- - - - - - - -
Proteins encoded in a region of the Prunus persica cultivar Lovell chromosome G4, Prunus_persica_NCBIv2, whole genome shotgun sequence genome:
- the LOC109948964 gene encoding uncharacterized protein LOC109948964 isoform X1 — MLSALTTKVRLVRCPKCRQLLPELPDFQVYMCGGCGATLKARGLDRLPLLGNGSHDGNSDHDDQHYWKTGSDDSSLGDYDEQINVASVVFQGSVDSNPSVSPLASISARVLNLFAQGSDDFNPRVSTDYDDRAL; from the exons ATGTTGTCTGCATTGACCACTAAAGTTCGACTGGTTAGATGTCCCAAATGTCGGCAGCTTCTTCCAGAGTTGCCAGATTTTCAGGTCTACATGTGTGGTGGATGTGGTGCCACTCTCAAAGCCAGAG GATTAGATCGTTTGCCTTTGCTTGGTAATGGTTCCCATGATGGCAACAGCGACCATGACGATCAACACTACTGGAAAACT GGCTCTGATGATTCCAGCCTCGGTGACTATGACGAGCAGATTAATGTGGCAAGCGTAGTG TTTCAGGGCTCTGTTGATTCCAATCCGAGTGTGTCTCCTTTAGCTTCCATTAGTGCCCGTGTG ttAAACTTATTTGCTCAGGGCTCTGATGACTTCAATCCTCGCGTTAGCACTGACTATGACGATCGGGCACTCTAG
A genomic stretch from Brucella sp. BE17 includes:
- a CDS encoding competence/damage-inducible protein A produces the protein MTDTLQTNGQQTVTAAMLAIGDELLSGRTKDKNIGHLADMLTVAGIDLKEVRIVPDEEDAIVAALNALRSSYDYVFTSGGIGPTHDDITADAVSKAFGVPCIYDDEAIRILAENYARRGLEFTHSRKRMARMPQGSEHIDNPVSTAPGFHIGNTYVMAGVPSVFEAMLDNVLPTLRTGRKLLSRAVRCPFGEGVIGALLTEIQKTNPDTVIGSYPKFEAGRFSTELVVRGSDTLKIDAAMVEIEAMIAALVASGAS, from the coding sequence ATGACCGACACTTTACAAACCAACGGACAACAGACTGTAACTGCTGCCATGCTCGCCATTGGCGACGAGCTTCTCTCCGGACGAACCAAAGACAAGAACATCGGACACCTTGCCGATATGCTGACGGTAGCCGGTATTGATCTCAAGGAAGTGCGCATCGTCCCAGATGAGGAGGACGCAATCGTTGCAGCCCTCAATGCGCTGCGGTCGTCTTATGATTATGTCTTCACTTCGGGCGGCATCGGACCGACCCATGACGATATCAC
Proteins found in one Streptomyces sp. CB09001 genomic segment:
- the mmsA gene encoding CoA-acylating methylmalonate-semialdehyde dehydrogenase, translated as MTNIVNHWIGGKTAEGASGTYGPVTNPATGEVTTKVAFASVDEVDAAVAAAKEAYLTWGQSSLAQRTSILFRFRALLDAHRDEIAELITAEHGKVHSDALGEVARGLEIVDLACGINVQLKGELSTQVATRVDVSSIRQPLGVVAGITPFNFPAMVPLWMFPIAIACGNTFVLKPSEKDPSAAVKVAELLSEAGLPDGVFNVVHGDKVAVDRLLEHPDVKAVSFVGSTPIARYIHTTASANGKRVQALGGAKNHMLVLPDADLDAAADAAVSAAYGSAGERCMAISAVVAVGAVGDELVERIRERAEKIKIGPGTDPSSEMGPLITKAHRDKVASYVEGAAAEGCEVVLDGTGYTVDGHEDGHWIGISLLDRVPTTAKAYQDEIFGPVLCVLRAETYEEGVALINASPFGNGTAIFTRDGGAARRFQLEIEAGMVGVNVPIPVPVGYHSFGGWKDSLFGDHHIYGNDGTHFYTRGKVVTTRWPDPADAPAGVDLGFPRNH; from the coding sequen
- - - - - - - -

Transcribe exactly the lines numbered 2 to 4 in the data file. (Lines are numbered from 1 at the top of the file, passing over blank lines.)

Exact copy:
- the LOC109948964 gene encoding uncharacterized protein LOC109948964 isoform X1 — MLSALTTKVRLVRCPKCRQLLPELPDFQVYMCGGCGATLKARGLDRLPLLGNGSHDGNSDHDDQHYWKTGSDDSSLGDYDEQINVASVVFQGSVDSNPSVSPLASISARVLNLFAQGSDDFNPRVSTDYDDRAL; from the exons ATGTTGTCTGCATTGACCACTAAAGTTCGACTGGTTAGATGTCCCAAATGTCGGCAGCTTCTTCCAGAGTTGCCAGATTTTCAGGTCTACATGTGTGGTGGATGTGGTGCCACTCTCAAAGCCAGAG GATTAGATCGTTTGCCTTTGCTTGGTAATGGTTCCCATGATGGCAACAGCGACCATGACGATCAACACTACTGGAAAACT GGCTCTGATGATTCCAGCCTCGGTGACTATGACGAGCAGATTAATGTGGCAAGCGTAGTG TTTCAGGGCTCTGTTGATTCCAATCCGAGTGTGTCTCCTTTAGCTTCCATTAGTGCCCGTGTG ttAAACTTATTTGCTCAGGGCTCTGATGACTTCAATCCTCGCGTTAGCACTGACTATGACGATCGGGCACTCTAG
A genomic stretch from Brucella sp. BE17 includes:
- a CDS encoding competence/damage-inducible protein A produces the protein MTDTLQTNGQQTVTAAMLAIGDELLSGRTKDKNIGHLADMLTVAGIDLKEVRIVPDEEDAIVAALNALRSSYDYVFTSGGIGPTHDDITADAVSKAFGVPCIYDDEAIRILAENYARRGLEFTHSRKRMARMPQGSEHIDNPVSTAPGFHIGNTYVMAGVPSVFEAMLDNVLPTLRTGRKLLSRAVRCPFGEGVIGALLTEIQKTNPDTVIGSYPKFEAGRFSTELVVRGSDTLKIDAAMVEIEAMIAALVASGAS, from the coding sequence ATGACCGACACTTTACAAACCAACGGACAACAGACTGTAACTGCTGCCATGCTCGCCATTGGCGACGAGCTTCTCTCCGGACGAACCAAAGACAAGAACATCGGACACCTTGCCGATATGCTGACGGTAGCCGGTATTGATCTCAAGGAAGTGCGCATCGTCCCAGATGAGGAGGACGCAATCGTTGCAGCCCTCAATGCGCTGCGGTCGTCTTATGATTATGTCTTCACTTCGGGCGGCATCGGACCGACCCATGACGATATCAC